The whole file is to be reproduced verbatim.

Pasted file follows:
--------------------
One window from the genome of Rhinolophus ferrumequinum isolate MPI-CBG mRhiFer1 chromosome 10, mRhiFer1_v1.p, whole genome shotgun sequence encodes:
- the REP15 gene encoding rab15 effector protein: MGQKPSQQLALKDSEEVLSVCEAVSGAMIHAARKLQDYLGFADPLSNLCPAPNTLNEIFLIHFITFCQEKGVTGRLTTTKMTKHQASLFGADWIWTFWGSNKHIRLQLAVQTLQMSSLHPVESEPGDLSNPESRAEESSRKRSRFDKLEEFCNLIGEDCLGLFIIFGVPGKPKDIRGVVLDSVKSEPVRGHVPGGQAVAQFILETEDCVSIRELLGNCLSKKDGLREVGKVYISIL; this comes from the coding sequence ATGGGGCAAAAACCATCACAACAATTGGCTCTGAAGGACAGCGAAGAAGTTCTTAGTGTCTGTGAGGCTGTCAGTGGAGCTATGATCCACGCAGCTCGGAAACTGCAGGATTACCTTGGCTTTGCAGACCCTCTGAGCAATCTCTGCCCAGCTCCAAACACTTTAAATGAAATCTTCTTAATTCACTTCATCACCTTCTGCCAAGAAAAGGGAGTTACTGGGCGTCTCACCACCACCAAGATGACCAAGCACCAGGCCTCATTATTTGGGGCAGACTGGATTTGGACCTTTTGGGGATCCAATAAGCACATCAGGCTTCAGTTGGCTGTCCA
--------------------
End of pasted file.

One window from the genome of Rhinolophus ferrumequinum isolate MPI-CBG mRhiFer1 chromosome 10, mRhiFer1_v1.p, whole genome shotgun sequence encodes:
- the REP15 gene encoding rab15 effector protein: MGQKPSQQLALKDSEEVLSVCEAVSGAMIHAARKLQDYLGFADPLSNLCPAPNTLNEIFLIHFITFCQEKGVTGRLTTTKMTKHQASLFGADWIWTFWGSNKHIRLQLAVQTLQMSSLHPVESEPGDLSNPESRAEESSRKRSRFDKLEEFCNLIGEDCLGLFIIFGVPGKPKDIRGVVLDSVKSEPVRGHVPGGQAVAQFILETEDCVSIRELLGNCLSKKDGLREVGKVYISIL; this comes from the coding sequence ATGGGGCAAAAACCATCACAACAATTGGCTCTGAAGGACAGCGAAGAAGTTCTTAGTGTCTGTGAGGCTGTCAGTGGAGCTATGATCCACGCAGCTCGGAAACTGCAGGATTACCTTGGCTTTGCAGACCCTCTGAGCAATCTCTGCCCAGCTCCAAACACTTTAAATGAAATCTTCTTAATTCACTTCATCACCTTCTGCCAAGAAAAGGGAGTTACTGGGCGTCTCACCACCACCAAGATGACCAAGCACCAGGCCTCATTATTTGGGGCAGACTGGATTTGGACCTTTTGGGGATCCAATAAGCACATCAGGCTTCAGTTGGCTGTCCA